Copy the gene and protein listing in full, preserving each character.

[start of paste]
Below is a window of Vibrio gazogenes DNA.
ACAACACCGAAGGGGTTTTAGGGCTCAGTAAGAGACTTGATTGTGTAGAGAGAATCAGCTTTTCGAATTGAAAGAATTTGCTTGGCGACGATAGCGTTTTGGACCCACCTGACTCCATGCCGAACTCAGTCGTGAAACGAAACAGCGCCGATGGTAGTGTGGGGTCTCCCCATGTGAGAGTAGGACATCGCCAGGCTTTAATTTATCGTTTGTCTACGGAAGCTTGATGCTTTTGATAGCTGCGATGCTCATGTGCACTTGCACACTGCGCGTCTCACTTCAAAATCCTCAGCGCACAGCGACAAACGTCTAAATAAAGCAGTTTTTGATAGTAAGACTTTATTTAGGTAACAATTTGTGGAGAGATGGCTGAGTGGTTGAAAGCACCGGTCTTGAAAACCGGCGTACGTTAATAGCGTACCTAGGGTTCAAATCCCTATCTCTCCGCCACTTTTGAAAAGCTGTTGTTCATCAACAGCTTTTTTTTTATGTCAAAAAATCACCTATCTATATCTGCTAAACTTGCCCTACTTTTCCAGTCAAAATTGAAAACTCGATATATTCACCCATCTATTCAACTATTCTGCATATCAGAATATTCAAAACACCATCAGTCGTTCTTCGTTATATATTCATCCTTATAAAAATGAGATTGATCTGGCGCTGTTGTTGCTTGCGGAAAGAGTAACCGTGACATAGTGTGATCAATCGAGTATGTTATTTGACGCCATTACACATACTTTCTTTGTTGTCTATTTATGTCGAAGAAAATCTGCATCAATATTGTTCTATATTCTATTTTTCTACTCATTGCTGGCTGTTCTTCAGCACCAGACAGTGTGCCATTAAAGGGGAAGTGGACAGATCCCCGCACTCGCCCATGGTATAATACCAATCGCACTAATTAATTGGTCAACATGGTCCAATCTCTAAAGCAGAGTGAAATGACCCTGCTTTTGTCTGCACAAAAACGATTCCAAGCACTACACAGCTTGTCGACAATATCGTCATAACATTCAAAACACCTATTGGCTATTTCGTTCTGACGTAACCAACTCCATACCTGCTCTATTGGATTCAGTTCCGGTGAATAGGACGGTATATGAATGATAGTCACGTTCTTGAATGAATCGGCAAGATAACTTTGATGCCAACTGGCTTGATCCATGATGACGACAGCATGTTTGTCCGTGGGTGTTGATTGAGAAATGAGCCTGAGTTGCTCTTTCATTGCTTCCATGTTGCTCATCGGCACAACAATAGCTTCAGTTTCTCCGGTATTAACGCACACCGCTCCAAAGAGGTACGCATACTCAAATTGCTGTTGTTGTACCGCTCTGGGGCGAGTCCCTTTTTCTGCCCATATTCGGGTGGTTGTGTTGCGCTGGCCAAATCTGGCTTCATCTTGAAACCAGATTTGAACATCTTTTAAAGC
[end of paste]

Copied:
Below is a window of Vibrio gazogenes DNA.
ACAACACCGAAGGGGTTTTAGGGCTCAGTAAGAGACTTGATTGTGTAGAGAGAATCAGCTTTTCGAATTGAAAGAATTTGCTTGGCGACGATAGCGTTTTGGACCCACCTGACTCCATGCCGAACTCAGTCGTGAAACGAAACAGCGCCGATGGTAGTGTGGGGTCTCCCCATGTGAGAGTAGGACATCGCCAGGCTTTAATTTATCGTTTGTCTACGGAAGCTTGATGCTTTTGATAGCTGCGATGCTCATGTGCACTTGCACACTGCGCGTCTCACTTCAAAATCCTCAGCGCACAGCGACAAACGTCTAAATAAAGCAGTTTTTGATAGTAAGACTTTATTTAGGTAACAATTTGTGGAGAGATGGCTGAGTGGTTGAAAGCACCGGTCTTGAAAACCGGCGTACGTTAATAGCGTACCTAGGGTTCAAATCCCTATCTCTCCGCCACTTTTGAAAAGCTGTTGTTCATCAACAGCTTTTTTTTTATGTCAAAAAATCACCTATCTATATCTGCTAAACTTGCCCTACTTTTCCAGTCAAAATTGAAAACTCGATATATTCACCCATCTATTCAACTATTCTGCATATCAGAATATTCAAAACACCATCAGTCGTTCTTCGTTATATATTCATCCTTATAAAAATGAGATTGATCTGGCGCTGTTGTTGCTTGCGGAAAGAGTAACCGTGACATAGTGTGATCAATCGAGTATGTTATTTGACGCCATTACACATACTTTCTTTGTTGTCTATTTATGTCGAAGAAAATCTGCATCAATATTGTTCTATATTCTATTTTTCTACTCATTGCTGGCTGTTCTTCAGCACCAGACAGTGTGCCATTAAAGGGGAAGTGGACAGATCCCCGCACTCGCCCATGGTATAATACCAATCGCACTAATTAATTGGTCAACATGGTCCAATCTCTAAAGCAGAGTGAAATGACCCTGCTTTTGTCTGCACAAAAACGATTCCAAGCACTACACAGCTTGTCGACAATATCGTCATAACATTCAAAACACCTATTGGCTATTTCGTTCTGACGTAACCAACTCCATACCTGCTCTATTGGATTCAGTTCCGGTGAATAGGACGGTATATGAATGATAGTCACGTTCTTGAATGAATCGGCAAGATAACTTTGATGCCAACTGGCTTGATCCATGATGACGACAGCATGTTTGTCCGTGGGTGTTGATTGAGAAATGAGCCTGAGTTGCTCTTTCATTGCTTCCATGTTGCTCATCGGCACAACAATAGCTTCAGTTTCTCCGGTATTAACGCACACCGCTCCAAAGAGGTACGCATACTCAAATTGCTGTTGTTGTACCGCTCTGGGGCGAGTCCCTTTTTCTGCCCATATTCGGGTGGTTGTGTTGCGCTGGCCAAATCTGGCTTCATCTTGAAACCAGATTTGAACATCTTTTAAAGC